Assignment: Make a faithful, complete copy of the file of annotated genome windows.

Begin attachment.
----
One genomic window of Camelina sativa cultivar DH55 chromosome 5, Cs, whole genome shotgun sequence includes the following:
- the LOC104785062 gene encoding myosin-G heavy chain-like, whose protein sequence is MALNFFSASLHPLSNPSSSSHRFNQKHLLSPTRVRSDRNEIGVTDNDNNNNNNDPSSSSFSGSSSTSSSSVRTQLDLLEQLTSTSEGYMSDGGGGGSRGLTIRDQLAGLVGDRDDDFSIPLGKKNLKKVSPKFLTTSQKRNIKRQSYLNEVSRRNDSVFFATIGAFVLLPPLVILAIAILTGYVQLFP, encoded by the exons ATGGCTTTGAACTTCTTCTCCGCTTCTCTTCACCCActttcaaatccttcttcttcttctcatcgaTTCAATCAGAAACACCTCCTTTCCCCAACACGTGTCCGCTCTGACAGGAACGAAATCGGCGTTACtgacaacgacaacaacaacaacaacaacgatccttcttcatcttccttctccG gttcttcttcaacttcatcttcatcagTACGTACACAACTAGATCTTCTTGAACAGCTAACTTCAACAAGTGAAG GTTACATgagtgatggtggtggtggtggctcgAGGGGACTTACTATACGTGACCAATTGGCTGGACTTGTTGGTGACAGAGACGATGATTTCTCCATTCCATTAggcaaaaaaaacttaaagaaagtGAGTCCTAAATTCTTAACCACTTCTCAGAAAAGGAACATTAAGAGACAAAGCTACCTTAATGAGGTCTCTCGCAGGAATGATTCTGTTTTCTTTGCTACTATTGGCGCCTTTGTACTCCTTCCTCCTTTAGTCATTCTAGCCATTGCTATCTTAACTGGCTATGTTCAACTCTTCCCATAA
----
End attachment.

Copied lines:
One genomic window of Camelina sativa cultivar DH55 chromosome 5, Cs, whole genome shotgun sequence includes the following:
- the LOC104785062 gene encoding myosin-G heavy chain-like, whose protein sequence is MALNFFSASLHPLSNPSSSSHRFNQKHLLSPTRVRSDRNEIGVTDNDNNNNNNDPSSSSFSGSSSTSSSSVRTQLDLLEQLTSTSEGYMSDGGGGGSRGLTIRDQLAGLVGDRDDDFSIPLGKKNLKKVSPKFLTTSQKRNIKRQSYLNEVSRRNDSVFFATIGAFVLLPPLVILAIAILTGYVQLFP, encoded by the exons ATGGCTTTGAACTTCTTCTCCGCTTCTCTTCACCCActttcaaatccttcttcttcttctcatcgaTTCAATCAGAAACACCTCCTTTCCCCAACACGTGTCCGCTCTGACAGGAACGAAATCGGCGTTACtgacaacgacaacaacaacaacaacaacgatccttcttcatcttccttctccG gttcttcttcaacttcatcttcatcagTACGTACACAACTAGATCTTCTTGAACAGCTAACTTCAACAAGTGAAG GTTACATgagtgatggtggtggtggtggctcgAGGGGACTTACTATACGTGACCAATTGGCTGGACTTGTTGGTGACAGAGACGATGATTTCTCCATTCCATTAggcaaaaaaaacttaaagaaagtGAGTCCTAAATTCTTAACCACTTCTCAGAAAAGGAACATTAAGAGACAAAGCTACCTTAATGAGGTCTCTCGCAGGAATGATTCTGTTTTCTTTGCTACTATTGGCGCCTTTGTACTCCTTCCTCCTTTAGTCATTCTAGCCATTGCTATCTTAACTGGCTATGTTCAACTCTTCCCATAA